The National Journal’s latest congressional vote analysis is out, and U.S. Sen. Jim Inhofe, R-Tulsa, is the No. 1 conservative in the Senate according to votes cast in 2009. Sen. Tom Coburn, R-Muskogee, came in at No. 4. Inhofe graded out at 95.8 percent, meaning he voted more conservative than 95.8 percent of his colleagues. Coburn was at 93 percent. On the House side, three Republicans scored higher than 80 percent in the conservative rankings — Rep. Mary Fallin (87), Rep. Tom Cole (84.2) and Rep. Frank Lucas (83.7). GOP Congressman John Sullivan didn’t participate in enough of the votes analyzed by the Journal to be ranked. Interestingly, the state delegation’s lone Democrat, Rep. Dan Boren, scored 58.2 percent as a conservative and 41.8 percent as a liberal, which is pretty much the definition of a House moderate. The Journal based its ratings on 99 Senate votes and 92 House votes on economic, social and foreign policy issues.
The word “unctuous” often refers to someone who displays exaggerated or insincere earnestness. It also can mean the primary quality of oil: slippery. With that in mind it was interesting to see veteran Democratic operative Bob Shrum using that adjective in an online commentary to take a whack at U.S. Sen. Lamar Alexander after Alexander’s comments at Thursday’s health care summit. Shrum is among those urging President Barack Obama to damn the torpedoes (polls consistently showing Americans don’t like Obamacare) and go full speed ahead with the $950 billion plan. Of course, neither Obama nor Shrum will be on the ballot in November, and the guess here is a lot of Democrats whose jobs are on the line aren’t so eager to test the public’s wrath. Back to “unctuous.” Shrum calling Alexander — as mild-mannered and genuine as anyone in the Senate — unctuous has a definite black pot-talking-to-the-black kettle quality to it, a capacity that no doubt has helped Shrum in his career as a political handler. In other words (and risking being accused of unctuousness), this looks like a case of takes one to know one.
A lot of the hub-bub surrounding Thursday’s health care summit between President Barack Obama and congressional Democrats and Republicans is focused on whether Democrats eventually will use “reconciliation” to get legislation through the Senate. That’s a procedure for making revenues and spending conform to the budget and isn’t subject to a minority filibuster. Theoretically, you could get the latest House-Senate Democratic compromise back through the Senate with just a simple majority vote.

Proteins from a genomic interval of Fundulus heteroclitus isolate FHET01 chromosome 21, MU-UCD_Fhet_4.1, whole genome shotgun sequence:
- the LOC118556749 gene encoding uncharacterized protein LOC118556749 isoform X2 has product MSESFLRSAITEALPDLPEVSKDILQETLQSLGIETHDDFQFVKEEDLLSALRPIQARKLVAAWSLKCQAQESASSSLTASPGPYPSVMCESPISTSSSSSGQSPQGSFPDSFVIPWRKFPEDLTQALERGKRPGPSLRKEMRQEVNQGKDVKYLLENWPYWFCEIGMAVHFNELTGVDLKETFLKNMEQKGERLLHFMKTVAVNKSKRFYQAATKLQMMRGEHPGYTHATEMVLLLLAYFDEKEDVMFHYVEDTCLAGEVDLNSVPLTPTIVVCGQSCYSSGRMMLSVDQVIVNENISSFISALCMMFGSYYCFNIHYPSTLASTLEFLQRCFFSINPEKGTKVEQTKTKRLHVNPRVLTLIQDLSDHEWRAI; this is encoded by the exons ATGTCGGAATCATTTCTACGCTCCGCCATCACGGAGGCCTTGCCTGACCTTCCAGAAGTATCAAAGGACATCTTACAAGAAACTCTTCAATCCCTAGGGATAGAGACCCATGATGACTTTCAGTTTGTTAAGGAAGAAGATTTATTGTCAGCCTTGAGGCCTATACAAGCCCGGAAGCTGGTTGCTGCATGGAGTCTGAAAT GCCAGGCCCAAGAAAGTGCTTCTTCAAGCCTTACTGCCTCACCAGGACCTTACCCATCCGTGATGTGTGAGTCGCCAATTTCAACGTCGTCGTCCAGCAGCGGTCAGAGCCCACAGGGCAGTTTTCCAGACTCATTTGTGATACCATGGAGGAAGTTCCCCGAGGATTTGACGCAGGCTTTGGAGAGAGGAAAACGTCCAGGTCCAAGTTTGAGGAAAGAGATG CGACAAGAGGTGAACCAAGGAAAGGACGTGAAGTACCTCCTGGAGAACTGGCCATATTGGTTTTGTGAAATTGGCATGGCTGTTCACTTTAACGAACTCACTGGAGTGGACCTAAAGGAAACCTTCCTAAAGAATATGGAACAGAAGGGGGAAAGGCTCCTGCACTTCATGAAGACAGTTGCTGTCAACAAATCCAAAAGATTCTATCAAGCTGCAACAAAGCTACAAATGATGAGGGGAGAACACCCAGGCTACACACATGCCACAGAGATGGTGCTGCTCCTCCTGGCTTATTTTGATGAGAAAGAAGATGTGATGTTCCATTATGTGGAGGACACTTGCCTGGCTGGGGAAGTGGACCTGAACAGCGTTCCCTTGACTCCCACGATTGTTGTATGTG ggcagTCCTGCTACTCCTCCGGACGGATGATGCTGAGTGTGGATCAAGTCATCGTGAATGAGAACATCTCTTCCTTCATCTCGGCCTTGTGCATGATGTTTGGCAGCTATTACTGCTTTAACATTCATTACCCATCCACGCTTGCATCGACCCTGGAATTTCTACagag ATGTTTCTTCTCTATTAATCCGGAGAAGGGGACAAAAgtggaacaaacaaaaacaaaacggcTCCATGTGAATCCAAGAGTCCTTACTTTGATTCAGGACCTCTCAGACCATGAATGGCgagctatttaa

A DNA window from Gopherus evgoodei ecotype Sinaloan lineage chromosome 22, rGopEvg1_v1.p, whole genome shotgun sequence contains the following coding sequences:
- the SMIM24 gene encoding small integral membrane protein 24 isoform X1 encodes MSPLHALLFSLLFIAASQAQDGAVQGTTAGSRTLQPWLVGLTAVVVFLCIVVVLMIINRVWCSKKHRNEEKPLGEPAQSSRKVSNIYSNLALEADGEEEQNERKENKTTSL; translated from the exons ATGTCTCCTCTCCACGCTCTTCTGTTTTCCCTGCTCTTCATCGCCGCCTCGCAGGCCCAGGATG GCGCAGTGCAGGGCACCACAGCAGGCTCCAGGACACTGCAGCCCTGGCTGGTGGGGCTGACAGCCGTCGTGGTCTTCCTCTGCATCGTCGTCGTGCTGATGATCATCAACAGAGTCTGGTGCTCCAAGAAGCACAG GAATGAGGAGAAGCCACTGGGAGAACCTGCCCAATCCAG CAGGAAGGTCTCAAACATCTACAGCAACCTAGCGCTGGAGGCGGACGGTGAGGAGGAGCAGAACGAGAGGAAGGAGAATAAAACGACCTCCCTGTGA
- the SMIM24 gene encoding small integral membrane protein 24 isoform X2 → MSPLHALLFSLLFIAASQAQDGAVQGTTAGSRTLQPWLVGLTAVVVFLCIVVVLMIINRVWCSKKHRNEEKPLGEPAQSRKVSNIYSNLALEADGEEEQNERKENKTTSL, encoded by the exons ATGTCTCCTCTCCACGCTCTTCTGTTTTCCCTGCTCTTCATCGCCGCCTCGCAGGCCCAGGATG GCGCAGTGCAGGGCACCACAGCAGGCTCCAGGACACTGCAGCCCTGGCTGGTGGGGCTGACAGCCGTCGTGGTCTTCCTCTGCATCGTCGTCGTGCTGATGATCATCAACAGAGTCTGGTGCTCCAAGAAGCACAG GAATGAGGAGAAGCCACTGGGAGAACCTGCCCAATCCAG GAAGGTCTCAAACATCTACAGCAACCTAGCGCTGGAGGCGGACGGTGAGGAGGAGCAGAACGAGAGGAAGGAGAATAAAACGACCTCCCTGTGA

Sort of under the radar is quite a bit of evidence that the House of Representatives is where Democrats will have their problems. The House originally passed its health care bill in November with just five votes to spare (220-215), and Democratic and Republican sources say Speaker Nancy Pelosi doesn’t have that margin anymore. Rep. Bart Stupak, D-Mich., tells The Hill newspaper 15 to 20 Democrats don’t like the current compromise for various reasons. Stupak’s chief complaint is the bill’s abortion-funding language, which is more lenient than what was in the original House version. He and a number of fellow anti-abortion Democrats appear unlikely to vote yes this time around.
Obviously, a swing of 15 or more Democratic votes in the House is a monumental problem for Obama and the majority’s leadership. The vote in November snagged one GOP vote, and no one expects any of the other Republicans to change their minds. As things unfold, smart money says to keep an eye on the House.
Here’s the kind of stuff that sets teachers of American history to grinding their teeth. President Obama’s former deputy national campaign director, Steve Hildebrand, is asked on MSNBC’s “Morning Joe” whether he’s disappointed in the president’s first year, and he says he’s not. Then comes the teeth-grinding part: “This is a guy who faced the most difficult circumstances in the history of the presidency, going into that office …” (Insert audio of a phonograph needle scratching across a vinyl record.)
Whoa! “The most difficult circumstances in the history of the presidency?” Things were tough in January 2009, but tougher than Abraham Lincoln in March 1861, with the nation coming apart and headed for civil war? Tougher than Franklin Roosevelt in March 1933, with the country already mired in the Great Depression?
Probably just a slip of the tongue by Hildebrand, or maybe he wasn’t a big history guy in college. Or maybe, too, it’s the kind of political messaging people like him get paid to put out there, lowering the bar for a president who’s first year didn’t send off too many bottle rockets — the first step in a revisionist look at BHO as, dare we say, a historical figure?
It’s an unfortunate fact that sometimes an individual’s historic imprint is defined in a snapshot. Such is the case with former Secretary of State Alexander Haig, also a four-star general, who passed away early Saturday in Baltimore. Haig, 85, with an illustrious military career and service as top adviser to three presidents, never lived down an episode of maybe five to 10 minutes, after the 1981 attempt on President Ronald Reagan’s life, when he announced to television cameras that, “As of now, I am in control here in the White House, pending the return of the vice president.” Even the last phrase of the sentence — signaling Haig’s desire to reassure Americans the White House would continue functioning until Vice President George H.W. Bush arrived — is mostly forgotten. The impression that Haig was a usurper of power stuck. Later he wrote in his book, “Caveat,” that he was “guilty of a poor choice of words and optimistic if I had imagined I would be forgiven the imprecision out of respect for the tragedy of the occasion.” Haig, who ran unsuccessfully for president in 1988, was a patriot and public servant whose innumerable contributions are footnote to that moment of imprecision, which indeed is a shame.